by Sam Juliano
The homey burrow and the star-gazing rabbit seen on the cover of Rebecca Kai Dotlich’s edifying The Knowing Book fleetingly evoke three literary classics – Robert Lawson’s Newbery winning Rabbit Hill, the epic-themed Watership Down by Richard Adams and the Uncle Remus story Brer Rabbit by Joel Chandler Harris. But first impressions -like the arc of the theme in Dotlich’s book- often scatter into disparate directions, and The Knowing Book is as much about rabbits as Sylvester and the Magic Pebble is about donkeys. The solo protagonist of The Knowing Book is more like Chuck Jones’ greatest creation on steroids, though he is one in an endless line of humanized animals who are called on in children’s books to replicate the setbacks and breakthroughs, the mysteries and discoveries, the charges and the retreats of everyday life. Bunnies vie with bears as the the most encored of wildlife denizens in children’s books, and recently we had one in subversive mode in Jon Scieszka and Mac Barnett’s Battle Bunny, and another getting spooked in the Caldecott Honor winning Creepy Carrots. Yet the rabbit has always moved with a kind of reckless abandon, seemingly unfettered by even the daily obstacles associated with survival, benign in spirit, temperament and movement and agile enough to change course at the bat of an eyelash.
Dotlich’s hare -closer to the magnanimous spirit of the one in Eric Rohmann’s Caldecott Medal winning My Friend Rabbit – is one that quickly strives to connect with the outside world, immediately establishing the sky above as a matter of eternal permanence, and a starting point for all meditative ruminations and the directions one will ultimately embark upon. Robert Frost urged that we go on a completely different journey, charting our own course, re-inventing ourselves and establishing ourselves as true originals. In the spirit of Frost, Dotlich implores adventurers to grasp the concept of permanence while taking full advantage of the freedom that will define the manner that change the parameters and raise the bar.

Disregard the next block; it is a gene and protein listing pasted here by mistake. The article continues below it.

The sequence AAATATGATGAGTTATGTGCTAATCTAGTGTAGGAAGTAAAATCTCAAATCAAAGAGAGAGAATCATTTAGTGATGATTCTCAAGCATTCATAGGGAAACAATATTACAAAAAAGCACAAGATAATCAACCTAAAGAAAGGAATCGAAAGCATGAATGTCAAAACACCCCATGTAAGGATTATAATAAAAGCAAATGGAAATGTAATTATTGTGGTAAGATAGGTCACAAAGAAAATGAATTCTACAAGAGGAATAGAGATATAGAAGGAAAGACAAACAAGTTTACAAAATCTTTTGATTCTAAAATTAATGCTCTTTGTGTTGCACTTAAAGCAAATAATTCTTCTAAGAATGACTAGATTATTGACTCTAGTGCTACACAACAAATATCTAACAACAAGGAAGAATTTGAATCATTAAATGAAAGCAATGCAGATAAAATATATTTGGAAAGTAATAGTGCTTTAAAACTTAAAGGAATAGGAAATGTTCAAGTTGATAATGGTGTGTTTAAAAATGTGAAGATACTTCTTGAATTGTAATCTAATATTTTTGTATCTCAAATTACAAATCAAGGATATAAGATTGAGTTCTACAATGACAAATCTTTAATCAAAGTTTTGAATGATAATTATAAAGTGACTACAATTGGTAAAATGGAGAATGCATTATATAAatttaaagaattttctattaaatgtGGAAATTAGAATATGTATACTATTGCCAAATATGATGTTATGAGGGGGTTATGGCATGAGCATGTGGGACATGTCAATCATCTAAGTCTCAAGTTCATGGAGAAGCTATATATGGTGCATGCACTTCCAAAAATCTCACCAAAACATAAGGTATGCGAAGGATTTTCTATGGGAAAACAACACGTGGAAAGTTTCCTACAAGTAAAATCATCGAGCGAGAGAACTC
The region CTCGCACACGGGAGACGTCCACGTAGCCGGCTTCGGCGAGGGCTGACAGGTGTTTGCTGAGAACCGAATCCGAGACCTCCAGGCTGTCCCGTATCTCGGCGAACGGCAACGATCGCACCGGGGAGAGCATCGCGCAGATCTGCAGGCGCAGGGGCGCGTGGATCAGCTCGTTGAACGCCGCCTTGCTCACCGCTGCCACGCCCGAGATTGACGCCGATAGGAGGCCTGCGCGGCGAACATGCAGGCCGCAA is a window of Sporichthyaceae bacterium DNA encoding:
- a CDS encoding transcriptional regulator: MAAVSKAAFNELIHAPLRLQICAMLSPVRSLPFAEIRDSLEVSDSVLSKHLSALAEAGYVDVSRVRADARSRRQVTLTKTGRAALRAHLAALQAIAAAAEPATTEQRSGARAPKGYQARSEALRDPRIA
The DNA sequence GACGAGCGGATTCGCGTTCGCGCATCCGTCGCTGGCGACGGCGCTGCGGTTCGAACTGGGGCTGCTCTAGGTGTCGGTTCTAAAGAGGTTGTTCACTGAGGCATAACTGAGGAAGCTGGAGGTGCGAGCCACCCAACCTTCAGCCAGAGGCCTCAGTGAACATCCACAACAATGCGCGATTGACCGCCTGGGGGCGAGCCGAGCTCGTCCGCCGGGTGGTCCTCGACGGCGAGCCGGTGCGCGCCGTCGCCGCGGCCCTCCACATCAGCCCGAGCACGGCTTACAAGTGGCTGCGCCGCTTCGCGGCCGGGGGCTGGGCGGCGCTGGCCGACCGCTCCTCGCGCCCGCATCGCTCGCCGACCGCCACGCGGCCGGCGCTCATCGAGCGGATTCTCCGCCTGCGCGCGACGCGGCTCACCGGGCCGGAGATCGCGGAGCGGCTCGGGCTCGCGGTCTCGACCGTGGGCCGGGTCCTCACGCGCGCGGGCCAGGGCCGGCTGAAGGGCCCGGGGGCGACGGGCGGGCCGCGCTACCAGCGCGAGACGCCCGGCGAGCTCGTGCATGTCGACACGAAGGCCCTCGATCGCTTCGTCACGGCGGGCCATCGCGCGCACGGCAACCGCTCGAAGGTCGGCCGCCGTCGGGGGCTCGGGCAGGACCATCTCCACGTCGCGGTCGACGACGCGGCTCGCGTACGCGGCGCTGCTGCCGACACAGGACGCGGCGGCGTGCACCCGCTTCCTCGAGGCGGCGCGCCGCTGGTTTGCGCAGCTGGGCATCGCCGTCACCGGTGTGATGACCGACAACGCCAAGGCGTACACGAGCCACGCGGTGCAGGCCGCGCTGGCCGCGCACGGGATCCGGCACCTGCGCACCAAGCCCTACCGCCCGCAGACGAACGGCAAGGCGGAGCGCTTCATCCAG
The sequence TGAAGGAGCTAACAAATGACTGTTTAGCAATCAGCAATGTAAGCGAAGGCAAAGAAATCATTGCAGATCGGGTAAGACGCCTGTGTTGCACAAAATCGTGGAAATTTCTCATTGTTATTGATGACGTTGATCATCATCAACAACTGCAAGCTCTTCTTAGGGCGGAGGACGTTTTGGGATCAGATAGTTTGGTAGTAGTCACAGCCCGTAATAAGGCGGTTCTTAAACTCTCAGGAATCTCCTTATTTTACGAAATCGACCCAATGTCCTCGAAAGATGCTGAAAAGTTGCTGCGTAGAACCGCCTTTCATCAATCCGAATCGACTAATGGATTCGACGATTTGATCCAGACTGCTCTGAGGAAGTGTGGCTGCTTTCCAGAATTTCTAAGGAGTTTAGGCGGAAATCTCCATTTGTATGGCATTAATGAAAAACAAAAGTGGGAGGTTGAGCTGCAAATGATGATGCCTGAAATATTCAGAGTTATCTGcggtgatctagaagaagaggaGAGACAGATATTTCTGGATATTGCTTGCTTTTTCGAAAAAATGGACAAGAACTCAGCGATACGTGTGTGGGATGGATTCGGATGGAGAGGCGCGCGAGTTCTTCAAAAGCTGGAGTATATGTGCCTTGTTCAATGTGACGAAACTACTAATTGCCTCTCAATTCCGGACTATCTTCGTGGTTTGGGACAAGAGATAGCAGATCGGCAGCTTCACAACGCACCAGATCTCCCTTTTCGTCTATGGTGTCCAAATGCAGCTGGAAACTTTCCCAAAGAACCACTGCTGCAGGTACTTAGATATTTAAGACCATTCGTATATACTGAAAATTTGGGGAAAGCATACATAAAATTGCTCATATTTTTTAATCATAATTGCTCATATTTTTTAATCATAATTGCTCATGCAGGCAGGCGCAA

The book’s illustrator Matthew Cordell is a veteran of several collaborations and works he has completed solo. His spirited anarchic drawings last year for Philip C. Stead’s Special Delivery ranked among 2015’s most distinguished and this year he is back for a book with a completely different tone and philosophical slant. His sketch board watercolor art for The Knowing Book evinces a metaphysical aura, and in keeping with Dotlich’s New Age histrionics his style throughout is abstract and undisciplined, yet he reaches the essence of the book’s themes by sending a subtle message to his readers that square can be beautiful too. Cordell is one of those artists whose work speaks to children by emulating their own prospective art at a lower grade school age, yet for adults his canvasses are dazzling and suffused with diversity and style – quite a treat for art lovers. Continue Reading »